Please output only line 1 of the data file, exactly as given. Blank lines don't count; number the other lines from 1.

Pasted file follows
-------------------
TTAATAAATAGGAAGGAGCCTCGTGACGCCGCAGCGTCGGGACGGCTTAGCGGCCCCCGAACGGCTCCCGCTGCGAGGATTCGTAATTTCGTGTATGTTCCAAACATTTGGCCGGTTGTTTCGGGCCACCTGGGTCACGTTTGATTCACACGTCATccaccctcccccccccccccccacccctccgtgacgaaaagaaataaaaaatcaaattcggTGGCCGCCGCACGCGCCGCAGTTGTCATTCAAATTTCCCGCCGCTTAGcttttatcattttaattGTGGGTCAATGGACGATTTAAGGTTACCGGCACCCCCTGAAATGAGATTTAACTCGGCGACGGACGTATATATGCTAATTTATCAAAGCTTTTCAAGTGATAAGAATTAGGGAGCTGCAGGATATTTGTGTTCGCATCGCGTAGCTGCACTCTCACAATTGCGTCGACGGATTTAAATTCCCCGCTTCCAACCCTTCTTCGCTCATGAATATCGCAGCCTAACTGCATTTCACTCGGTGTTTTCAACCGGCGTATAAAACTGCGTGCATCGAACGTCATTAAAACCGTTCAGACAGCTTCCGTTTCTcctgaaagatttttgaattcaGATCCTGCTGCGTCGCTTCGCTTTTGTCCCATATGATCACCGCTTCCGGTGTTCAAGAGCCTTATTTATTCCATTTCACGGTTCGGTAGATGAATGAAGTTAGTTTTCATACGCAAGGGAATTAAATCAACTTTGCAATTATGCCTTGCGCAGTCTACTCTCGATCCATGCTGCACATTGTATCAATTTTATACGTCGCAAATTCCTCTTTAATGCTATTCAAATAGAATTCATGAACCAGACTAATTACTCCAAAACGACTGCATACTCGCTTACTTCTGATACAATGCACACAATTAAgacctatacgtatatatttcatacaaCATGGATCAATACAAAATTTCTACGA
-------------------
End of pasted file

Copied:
TTAATAAATAGGAAGGAGCCTCGTGACGCCGCAGCGTCGGGACGGCTTAGCGGCCCCCGAACGGCTCCCGCTGCGAGGATTCGTAATTTCGTGTATGTTCCAAACATTTGGCCGGTTGTTTCGGGCCACCTGGGTCACGTTTGATTCACACGTCATccaccctcccccccccccccccacccctccgtgacgaaaagaaataaaaaatcaaattcggTGGCCGCCGCACGCGCCGCAGTTGTCATTCAAATTTCCCGCCGCTTAGcttttatcattttaattGTGGGTCAATGGACGATTTAAGGTTACCGGCACCCCCTGAAATGAGATTTAACTCGGCGACGGACGTATATATGCTAATTTATCAAAGCTTTTCAAGTGATAAGAATTAGGGAGCTGCAGGATATTTGTGTTCGCATCGCGTAGCTGCACTCTCACAATTGCGTCGACGGATTTAAATTCCCCGCTTCCAACCCTTCTTCGCTCATGAATATCGCAGCCTAACTGCATTTCACTCGGTGTTTTCAACCGGCGTATAAAACTGCGTGCATCGAACGTCATTAAAACCGTTCAGACAGCTTCCGTTTCTcctgaaagatttttgaattcaGATCCTGCTGCGTCGCTTCGCTTTTGTCCCATATGATCACCGCTTCCGGTGTTCAAGAGCCTTATTTATTCCATTTCACGGTTCGGTAGATGAATGAAGTTAGTTTTCATACGCAAGGGAATTAAATCAACTTTGCAATTATGCCTTGCGCAGTCTACTCTCGATCCATGCTGCACATTGTATCAATTTTATACGTCGCAAATTCCTCTTTAATGCTATTCAAATAGAATTCATGAACCAGACTAATTACTCCAAAACGACTGCATACTCGCTTACTTCTGATACAATGCACACAATTAAgacctatacgtatatatttcatacaaCATGGATCAATACAAAATTTCTACGA